When did it all go wrong between social work and the media?

To mark JKP’s 30th anniversary year, Martin Barrow discusses the relationship between social work and the media, and the negative impact it has on society’s views of social workers. Martin (@martinbarrow) is a foster carer and writer for The Huffington Post having previously worked as editor for The Times back in 2008. He writes about social work, mental health and child welfare. He is also an editor of the upcoming title Welcome to Fostering, publishing in May. 

When did it all go wrong between social workers and the media? You can do worse than to look back to 1987, exactly 30 years ago, to the Cleveland child abuse scandal. This was a profoundly disturbing case in which dozens of children were removed from their families on the basis of diagnoses given by two paediatricians. In the face of a public outcry the doctors were challenged and, eventually, many of the children were allowed to return home. By then, an entire community was traumatised and social workers, as well as paediatricians, had become demonised.

Cleveland was far from being the first case of its kind, in which the competence of professionals tasked with child protection was questioned. But it came at a particularly sensitive moment, when the whole ethos of public service was being challenged by Margaret Thatcher’s government (her “There’s no such thing as society” speech also took place in 1987). The case remained in the public consciousness well beyond Cleveland for several years, with a report by Elizabeth Butler-Sloss into the case, and implementation of the Children Act 1989. It weighed heavily on media coverage of cases that were investigated in the following years, such as the ‘satanic abuse case in Rochdale in 1990 and the Orkney abuse scandal in 1991. Just as 24-hour rolling TV news was gaining traction, the public’s appetite for details of each case appeared insatiable and social workers became big news.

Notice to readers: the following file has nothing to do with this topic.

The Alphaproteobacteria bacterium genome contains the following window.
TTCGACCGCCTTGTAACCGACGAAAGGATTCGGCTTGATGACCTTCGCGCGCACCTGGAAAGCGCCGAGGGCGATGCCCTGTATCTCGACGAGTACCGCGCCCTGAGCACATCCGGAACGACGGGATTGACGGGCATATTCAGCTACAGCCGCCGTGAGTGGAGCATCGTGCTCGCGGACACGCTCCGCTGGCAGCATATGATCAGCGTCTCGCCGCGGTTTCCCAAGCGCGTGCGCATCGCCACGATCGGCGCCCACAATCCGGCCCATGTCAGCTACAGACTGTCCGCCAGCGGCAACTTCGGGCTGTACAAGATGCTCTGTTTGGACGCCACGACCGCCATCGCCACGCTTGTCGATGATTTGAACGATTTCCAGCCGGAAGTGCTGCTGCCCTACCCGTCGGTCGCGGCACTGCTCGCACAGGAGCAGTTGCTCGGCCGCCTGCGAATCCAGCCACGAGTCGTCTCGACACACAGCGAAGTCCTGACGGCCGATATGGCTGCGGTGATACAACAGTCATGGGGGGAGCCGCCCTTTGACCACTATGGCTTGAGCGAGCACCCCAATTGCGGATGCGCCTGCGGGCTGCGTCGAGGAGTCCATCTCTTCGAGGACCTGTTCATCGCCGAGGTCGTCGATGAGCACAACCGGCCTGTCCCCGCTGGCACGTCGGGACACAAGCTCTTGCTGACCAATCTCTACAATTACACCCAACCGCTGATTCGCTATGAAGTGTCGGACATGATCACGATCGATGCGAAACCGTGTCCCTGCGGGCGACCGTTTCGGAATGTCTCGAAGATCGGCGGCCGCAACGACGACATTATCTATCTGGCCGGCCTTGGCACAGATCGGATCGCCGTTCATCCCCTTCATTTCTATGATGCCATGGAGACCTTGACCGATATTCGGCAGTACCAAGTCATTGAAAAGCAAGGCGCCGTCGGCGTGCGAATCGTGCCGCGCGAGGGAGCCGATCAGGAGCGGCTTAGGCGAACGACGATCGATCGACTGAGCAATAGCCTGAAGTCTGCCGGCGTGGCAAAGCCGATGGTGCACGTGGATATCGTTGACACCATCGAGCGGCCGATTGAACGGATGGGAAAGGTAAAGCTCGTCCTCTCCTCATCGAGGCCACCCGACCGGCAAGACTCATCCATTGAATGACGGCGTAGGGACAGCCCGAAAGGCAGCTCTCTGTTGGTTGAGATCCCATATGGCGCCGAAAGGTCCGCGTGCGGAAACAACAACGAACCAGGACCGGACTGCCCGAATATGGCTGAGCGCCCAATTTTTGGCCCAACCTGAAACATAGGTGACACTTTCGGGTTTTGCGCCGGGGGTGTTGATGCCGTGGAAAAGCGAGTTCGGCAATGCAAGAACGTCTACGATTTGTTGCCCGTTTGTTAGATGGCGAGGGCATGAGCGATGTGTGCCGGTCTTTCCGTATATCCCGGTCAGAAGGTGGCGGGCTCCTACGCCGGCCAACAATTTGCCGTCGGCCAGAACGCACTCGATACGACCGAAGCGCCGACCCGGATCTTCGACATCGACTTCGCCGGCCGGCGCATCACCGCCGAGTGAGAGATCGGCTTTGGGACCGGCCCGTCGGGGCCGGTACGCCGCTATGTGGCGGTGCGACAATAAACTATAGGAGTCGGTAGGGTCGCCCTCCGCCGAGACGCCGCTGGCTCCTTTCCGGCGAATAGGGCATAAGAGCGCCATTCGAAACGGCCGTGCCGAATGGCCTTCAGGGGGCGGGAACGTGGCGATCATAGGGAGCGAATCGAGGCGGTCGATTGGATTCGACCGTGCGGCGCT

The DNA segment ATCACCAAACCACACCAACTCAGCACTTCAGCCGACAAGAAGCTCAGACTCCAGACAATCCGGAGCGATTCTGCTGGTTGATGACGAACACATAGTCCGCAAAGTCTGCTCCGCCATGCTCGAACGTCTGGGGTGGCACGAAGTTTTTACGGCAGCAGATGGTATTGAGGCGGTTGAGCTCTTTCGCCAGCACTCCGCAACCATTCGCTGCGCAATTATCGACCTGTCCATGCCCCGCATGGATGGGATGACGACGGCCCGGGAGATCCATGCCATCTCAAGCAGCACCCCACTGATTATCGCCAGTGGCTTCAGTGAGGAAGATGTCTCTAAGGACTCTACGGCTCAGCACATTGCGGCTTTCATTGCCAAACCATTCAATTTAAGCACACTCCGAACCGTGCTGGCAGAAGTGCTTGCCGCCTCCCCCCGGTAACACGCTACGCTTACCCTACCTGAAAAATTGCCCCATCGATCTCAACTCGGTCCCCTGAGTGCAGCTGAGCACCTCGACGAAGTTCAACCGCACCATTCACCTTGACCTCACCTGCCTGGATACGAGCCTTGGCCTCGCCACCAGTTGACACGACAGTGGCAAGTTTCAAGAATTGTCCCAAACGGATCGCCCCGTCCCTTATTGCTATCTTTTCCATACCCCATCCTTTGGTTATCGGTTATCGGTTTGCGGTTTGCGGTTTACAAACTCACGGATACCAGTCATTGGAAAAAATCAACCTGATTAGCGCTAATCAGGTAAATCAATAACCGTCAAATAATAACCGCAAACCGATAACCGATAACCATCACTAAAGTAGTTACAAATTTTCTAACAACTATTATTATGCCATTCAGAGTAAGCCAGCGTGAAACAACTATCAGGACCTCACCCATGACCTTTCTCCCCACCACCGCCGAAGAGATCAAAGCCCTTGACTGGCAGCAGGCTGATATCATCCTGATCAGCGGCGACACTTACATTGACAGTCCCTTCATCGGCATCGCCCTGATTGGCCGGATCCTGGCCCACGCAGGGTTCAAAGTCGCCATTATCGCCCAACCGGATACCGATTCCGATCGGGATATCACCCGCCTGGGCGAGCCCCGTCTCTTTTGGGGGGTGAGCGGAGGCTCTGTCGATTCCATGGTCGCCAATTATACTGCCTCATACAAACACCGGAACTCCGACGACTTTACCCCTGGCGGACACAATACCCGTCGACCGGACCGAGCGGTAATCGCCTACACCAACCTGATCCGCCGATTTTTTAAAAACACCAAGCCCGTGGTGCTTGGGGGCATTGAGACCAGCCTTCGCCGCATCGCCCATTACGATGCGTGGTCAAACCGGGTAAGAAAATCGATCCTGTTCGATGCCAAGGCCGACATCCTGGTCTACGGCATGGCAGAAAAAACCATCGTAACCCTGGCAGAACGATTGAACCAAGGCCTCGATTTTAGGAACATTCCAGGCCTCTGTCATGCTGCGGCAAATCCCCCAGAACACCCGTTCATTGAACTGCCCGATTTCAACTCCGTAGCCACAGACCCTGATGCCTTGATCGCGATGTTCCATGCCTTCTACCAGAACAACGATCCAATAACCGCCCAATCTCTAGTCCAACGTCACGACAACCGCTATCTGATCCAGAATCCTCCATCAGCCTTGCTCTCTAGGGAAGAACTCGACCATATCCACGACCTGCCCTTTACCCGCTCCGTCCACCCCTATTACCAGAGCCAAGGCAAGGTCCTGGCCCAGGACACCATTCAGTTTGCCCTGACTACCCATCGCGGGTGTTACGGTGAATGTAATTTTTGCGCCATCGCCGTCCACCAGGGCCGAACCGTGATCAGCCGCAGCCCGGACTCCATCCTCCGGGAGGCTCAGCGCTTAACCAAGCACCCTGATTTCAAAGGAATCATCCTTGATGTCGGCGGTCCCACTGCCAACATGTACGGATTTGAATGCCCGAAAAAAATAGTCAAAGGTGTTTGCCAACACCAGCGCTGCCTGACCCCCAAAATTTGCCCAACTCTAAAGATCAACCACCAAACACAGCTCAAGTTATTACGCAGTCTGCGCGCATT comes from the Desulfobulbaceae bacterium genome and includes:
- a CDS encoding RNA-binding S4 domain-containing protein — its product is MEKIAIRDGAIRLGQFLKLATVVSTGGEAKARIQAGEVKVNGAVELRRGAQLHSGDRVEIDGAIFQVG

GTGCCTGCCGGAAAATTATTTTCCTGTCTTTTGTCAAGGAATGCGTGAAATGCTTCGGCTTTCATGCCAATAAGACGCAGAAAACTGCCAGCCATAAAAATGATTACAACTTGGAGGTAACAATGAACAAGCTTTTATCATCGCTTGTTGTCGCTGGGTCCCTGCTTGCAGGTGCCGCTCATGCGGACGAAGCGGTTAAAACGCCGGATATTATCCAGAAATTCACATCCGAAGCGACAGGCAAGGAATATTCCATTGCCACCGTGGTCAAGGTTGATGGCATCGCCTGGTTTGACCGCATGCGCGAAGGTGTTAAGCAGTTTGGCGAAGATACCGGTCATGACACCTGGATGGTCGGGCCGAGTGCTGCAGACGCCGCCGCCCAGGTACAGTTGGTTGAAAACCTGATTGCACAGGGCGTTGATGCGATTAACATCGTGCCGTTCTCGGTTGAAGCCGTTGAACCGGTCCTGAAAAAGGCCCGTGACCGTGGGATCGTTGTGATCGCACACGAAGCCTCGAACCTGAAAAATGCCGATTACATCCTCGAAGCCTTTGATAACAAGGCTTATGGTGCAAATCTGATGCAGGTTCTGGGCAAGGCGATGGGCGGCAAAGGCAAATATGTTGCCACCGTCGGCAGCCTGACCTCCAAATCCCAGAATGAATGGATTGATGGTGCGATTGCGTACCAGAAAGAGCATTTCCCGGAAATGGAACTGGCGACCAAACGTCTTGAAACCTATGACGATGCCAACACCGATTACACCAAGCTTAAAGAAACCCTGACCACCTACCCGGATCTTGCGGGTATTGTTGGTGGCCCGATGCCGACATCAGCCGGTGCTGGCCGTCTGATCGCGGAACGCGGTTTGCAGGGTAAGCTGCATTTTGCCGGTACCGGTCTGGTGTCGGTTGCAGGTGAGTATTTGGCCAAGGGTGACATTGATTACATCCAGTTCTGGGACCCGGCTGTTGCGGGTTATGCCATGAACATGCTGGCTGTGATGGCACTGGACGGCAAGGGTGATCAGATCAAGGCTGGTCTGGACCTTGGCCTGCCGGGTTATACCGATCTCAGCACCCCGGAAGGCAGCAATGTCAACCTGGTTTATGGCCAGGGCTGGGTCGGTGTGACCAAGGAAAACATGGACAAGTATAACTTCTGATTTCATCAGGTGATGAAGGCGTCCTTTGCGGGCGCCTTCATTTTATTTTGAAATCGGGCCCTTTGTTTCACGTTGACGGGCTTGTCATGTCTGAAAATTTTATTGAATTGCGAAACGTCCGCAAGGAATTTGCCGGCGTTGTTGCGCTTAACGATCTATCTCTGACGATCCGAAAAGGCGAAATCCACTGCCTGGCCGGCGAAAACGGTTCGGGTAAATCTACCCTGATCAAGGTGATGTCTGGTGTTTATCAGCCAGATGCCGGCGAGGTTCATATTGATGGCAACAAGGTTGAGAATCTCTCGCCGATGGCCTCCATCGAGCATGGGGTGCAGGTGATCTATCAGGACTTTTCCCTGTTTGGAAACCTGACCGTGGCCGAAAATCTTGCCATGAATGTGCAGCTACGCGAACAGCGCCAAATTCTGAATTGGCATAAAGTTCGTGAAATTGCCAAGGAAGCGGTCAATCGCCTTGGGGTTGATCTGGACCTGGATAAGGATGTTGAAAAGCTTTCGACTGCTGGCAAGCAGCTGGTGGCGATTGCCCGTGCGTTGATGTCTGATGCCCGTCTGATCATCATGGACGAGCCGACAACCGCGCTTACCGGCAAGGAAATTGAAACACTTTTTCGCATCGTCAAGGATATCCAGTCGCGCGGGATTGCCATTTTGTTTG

There was no turning back, and with each harrowing case came a demand for individuals to blame and to hold to account. I was News Editor of The Times from 2008 to 2012, a tumultuous period for social work that included the Serious Case Review into the death of Baby P (a case that triggered a surge in interventions); the kidnapping of Shannon Matthews; the life-threatening assault on two children by two brothers aged 10 and 11 in Edlington, Doncaster; and the death by neglect and starvation of seven-year-old Khyra Ishaq in Birmingham.

Throughout this period the narrative around social work was relentlessly negative. They were all complex cases in which multiple agencies and individuals shared responsibility for the tragic outcome yet social workers, invariably, were left to shoulder the blame. Police, doctors, teachers or the courts were rarely singled out by the media in cases of severe neglect or abuse, even when there was clear evidence of culpability. This situation persists to this day. There is no more powerful example of this than Sharon Shoesmith, who was dismissed as Director of Children’s Services at Haringey Council in the wake of the Baby P case.